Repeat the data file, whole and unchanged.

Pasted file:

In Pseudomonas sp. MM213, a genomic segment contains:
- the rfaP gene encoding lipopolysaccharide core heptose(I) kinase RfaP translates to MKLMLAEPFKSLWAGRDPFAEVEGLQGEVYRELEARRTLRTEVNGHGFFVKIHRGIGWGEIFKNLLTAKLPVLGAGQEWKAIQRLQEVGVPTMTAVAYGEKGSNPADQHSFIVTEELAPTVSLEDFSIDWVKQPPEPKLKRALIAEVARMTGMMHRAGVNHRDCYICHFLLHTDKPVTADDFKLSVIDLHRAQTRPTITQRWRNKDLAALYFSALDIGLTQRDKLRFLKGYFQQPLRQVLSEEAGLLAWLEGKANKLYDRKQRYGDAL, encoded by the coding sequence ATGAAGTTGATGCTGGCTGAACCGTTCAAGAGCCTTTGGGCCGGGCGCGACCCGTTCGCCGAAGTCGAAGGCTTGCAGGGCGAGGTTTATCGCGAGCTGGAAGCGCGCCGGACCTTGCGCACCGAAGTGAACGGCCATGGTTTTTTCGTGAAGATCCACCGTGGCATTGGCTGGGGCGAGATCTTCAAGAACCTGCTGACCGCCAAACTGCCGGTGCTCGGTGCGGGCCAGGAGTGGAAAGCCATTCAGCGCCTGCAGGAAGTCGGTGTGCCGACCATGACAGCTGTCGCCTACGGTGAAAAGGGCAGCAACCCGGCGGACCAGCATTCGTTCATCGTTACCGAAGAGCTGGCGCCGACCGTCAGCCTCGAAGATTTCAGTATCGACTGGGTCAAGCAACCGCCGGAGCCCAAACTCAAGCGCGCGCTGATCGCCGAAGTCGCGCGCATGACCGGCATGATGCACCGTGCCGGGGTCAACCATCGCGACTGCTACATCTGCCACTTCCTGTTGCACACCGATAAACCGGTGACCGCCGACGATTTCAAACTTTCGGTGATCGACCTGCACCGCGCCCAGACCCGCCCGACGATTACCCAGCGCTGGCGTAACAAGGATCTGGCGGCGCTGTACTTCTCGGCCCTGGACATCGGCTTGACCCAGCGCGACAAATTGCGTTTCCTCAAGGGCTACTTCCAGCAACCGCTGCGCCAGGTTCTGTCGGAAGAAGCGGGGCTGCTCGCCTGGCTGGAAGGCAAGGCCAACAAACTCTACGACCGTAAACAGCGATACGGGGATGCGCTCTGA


In Pseudomonas sp. MM213, a genomic segment contains:
- the rfaP gene encoding lipopolysaccharide core heptose(I) kinase RfaP translates to MKLMLAEPFKSLWAGRDPFAEVEGLQGEVYRELEARRTLRTEVNGHGFFVKIHRGIGWGEIFKNLLTAKLPVLGAGQEWKAIQRLQEVGVPTMTAVAYGEKGSNPADQHSFIVTEELAPTVSLEDFSIDWVKQPPEPKLKRALIAEVARMTGMMHRAGVNHRDCYICHFLLHTDKPVTADDFKLSVIDLHRAQTRPTITQRWRNKDLAALYFSALDIGLTQRDKLRFLKGYFQQPLRQVLSEEAGLLAWLEGKANKLYDRKQRYGDAL, encoded by the coding sequence ATGAAGTTGATGCTGGCTGAACCGTTCAAGAGCCTTTGGGCCGGGCGCGACCCGTTCGCCGAAGTCGAAGGCTTGCAGGGCGAGGTTTATCGCGAGCTGGAAGCGCGCCGGACCTTGCGCACCGAAGTGAACGGCCATGGTTTTTTCGTGAAGATCCACCGTGGCATTGGCTGGGGCGAGATCTTCAAGAACCTGCTGACCGCCAAACTGCCGGTGCTCGGTGCGGGCCAGGAGTGGAAAGCCATTCAGCGCCTGCAGGAAGTCGGTGTGCCGACCATGACAGCTGTCGCCTACGGTGAAAAGGGCAGCAACCCGGCGGACCAGCATTCGTTCATCGTTACCGAAGAGCTGGCGCCGACCGTCAGCCTCGAAGATTTCAGTATCGACTGGGTCAAGCAACCGCCGGAGCCCAAACTCAAGCGCGCGCTGATCGCCGAAGTCGCGCGCATGACCGGCATGATGCACCGTGCCGGGGTCAACCATCGCGACTGCTACATCTGCCACTTCCTGTTGCACACCGATAAACCGGTGACCGCCGACGATTTCAAACTTTCGGTGATCGACCTGCACCGCGCCCAGACCCGCCCGACGATTACCCAGCGCTGGCGTAACAAGGATCTGGCGGCGCTGTACTTCTCGGCCCTGGACATCGGCTTGACCCAGCGCGACAAATTGCGTTTCCTCAAGGGCTACTTCCAGCAACCGCTGCGCCAGGTTCTGTCGGAAGAAGCGGGGCTGCTCGCCTGGCTGGAAGGCAAGGCCAACAAACTCTACGACCGTAAACAGCGATACGGGGATGCGCTCTGA